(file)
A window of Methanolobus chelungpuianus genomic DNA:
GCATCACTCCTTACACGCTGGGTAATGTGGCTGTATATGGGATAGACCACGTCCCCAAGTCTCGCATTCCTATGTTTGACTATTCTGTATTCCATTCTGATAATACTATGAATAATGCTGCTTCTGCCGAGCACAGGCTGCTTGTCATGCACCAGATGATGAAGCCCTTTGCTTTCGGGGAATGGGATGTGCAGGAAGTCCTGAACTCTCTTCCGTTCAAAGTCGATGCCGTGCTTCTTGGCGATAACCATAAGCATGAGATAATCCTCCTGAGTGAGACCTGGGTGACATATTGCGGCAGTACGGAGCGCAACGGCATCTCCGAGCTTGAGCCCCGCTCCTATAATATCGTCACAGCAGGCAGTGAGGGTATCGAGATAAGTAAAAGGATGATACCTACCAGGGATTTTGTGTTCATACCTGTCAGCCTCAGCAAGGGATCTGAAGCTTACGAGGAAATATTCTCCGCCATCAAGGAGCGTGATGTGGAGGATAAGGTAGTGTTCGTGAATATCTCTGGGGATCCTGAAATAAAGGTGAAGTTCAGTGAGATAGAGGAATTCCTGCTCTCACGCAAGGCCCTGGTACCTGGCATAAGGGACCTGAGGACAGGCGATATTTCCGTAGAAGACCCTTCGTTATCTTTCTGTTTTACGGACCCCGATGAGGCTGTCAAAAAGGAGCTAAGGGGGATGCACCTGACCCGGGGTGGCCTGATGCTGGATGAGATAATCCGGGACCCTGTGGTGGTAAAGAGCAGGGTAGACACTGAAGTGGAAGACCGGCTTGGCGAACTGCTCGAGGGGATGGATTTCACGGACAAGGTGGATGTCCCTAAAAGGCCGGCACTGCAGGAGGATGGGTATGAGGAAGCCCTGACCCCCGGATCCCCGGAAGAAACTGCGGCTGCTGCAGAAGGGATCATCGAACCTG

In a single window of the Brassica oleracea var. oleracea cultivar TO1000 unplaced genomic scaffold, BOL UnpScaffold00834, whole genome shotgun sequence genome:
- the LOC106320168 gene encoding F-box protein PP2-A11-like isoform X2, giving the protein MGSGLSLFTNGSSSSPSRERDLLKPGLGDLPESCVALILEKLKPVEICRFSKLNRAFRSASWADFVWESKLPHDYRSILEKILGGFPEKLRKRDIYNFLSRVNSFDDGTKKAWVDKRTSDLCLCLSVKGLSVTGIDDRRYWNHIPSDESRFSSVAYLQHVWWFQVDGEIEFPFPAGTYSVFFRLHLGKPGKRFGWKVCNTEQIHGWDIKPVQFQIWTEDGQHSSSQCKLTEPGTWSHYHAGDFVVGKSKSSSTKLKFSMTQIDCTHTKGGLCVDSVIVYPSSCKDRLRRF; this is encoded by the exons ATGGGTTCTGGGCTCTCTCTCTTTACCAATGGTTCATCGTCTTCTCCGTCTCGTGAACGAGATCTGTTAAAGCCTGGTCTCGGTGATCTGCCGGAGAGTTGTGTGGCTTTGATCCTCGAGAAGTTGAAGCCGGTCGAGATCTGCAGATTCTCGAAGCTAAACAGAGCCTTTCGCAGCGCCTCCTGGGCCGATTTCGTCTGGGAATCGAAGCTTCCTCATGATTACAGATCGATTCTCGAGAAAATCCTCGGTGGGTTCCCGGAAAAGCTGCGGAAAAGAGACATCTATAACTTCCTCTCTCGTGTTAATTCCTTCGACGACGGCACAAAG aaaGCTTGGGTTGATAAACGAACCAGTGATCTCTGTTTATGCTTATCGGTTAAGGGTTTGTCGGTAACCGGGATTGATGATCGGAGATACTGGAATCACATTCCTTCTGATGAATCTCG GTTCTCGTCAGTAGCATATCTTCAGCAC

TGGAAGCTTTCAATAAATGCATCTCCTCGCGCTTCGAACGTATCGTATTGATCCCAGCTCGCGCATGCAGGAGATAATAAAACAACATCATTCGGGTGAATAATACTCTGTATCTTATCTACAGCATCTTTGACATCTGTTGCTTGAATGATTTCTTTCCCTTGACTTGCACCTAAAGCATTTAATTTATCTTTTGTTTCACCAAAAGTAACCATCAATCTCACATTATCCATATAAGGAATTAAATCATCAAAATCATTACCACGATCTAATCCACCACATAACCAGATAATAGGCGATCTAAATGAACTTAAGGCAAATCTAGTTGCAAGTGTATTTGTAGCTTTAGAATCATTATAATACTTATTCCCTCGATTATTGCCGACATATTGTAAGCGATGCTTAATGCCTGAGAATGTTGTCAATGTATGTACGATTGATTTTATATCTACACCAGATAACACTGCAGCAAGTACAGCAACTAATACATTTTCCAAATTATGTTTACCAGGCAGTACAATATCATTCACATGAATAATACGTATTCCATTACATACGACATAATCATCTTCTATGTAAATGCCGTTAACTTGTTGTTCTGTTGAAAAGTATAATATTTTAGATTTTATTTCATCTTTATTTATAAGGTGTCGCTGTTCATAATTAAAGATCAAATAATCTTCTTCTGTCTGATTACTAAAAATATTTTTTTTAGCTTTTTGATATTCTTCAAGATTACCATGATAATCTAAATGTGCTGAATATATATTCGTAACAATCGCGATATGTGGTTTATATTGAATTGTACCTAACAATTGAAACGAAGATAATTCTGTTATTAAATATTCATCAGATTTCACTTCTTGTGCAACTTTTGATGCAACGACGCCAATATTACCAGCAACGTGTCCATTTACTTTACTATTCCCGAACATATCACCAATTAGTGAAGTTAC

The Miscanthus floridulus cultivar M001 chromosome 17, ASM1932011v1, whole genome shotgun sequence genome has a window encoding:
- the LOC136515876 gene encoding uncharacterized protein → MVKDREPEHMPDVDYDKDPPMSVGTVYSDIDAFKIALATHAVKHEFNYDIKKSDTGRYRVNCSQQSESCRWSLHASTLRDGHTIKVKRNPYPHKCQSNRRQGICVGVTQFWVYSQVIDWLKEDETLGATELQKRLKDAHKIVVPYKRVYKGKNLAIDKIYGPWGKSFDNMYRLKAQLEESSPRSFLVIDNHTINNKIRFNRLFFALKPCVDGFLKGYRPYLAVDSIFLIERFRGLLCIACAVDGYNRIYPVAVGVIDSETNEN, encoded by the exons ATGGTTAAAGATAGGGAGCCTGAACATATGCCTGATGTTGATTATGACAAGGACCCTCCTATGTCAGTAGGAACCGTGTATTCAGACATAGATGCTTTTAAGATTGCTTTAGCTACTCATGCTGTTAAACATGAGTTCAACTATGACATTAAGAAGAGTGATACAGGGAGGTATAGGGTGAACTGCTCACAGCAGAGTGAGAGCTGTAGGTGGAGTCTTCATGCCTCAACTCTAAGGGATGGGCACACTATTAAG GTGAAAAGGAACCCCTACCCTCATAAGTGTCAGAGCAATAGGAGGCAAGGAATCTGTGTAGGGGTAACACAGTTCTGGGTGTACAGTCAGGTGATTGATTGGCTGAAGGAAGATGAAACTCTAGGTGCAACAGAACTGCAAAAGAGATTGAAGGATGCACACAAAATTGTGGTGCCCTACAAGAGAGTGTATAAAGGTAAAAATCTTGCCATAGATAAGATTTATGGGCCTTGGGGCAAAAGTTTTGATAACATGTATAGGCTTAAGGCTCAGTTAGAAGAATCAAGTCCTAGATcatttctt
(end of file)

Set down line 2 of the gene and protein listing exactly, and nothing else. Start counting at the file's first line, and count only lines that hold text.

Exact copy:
GCATCACTCCTTACACGCTGGGTAATGTGGCTGTATATGGGATAGACCACGTCCCCAAGTCTCGCATTCCTATGTTTGACTATTCTGTATTCCATTCTGATAATACTATGAATAATGCTGCTTCTGCCGAGCACAGGCTGCTTGTCATGCACCAGATGATGAAGCCCTTTGCTTTCGGGGAATGGGATGTGCAGGAAGTCCTGAACTCTCTTCCGTTCAAAGTCGATGCCGTGCTTCTTGGCGATAACCATAAGCATGAGATAATCCTCCTGAGTGAGACCTGGGTGACATATTGCGGCAGTACGGAGCGCAACGGCATCTCCGAGCTTGAGCCCCGCTCCTATAATATCGTCACAGCAGGCAGTGAGGGTATCGAGATAAGTAAAAGGATGATACCTACCAGGGATTTTGTGTTCATACCTGTCAGCCTCAGCAAGGGATCTGAAGCTTACGAGGAAATATTCTCCGCCATCAAGGAGCGTGATGTGGAGGATAAGGTAGTGTTCGTGAATATCTCTGGGGATCCTGAAATAAAGGTGAAGTTCAGTGAGATAGAGGAATTCCTGCTCTCACGCAAGGCCCTGGTACCTGGCATAAGGGACCTGAGGACAGGCGATATTTCCGTAGAAGACCCTTCGTTATCTTTCTGTTTTACGGACCCCGATGAGGCTGTCAAAAAGGAGCTAAGGGGGATGCACCTGACCCGGGGTGGCCTGATGCTGGATGAGATAATCCGGGACCCTGTGGTGGTAAAGAGCAGGGTAGACACTGAAGTGGAAGACCGGCTTGGCGAACTGCTCGAGGGGATGGATTTCACGGACAAGGTGGATGTCCCTAAAAGGCCGGCACTGCAGGAGGATGGGTATGAGGAAGCCCTGACCCCCGGATCCCCGGAAGAAACTGCGGCTGCTGCAGAAGGGATCATCGAACCTG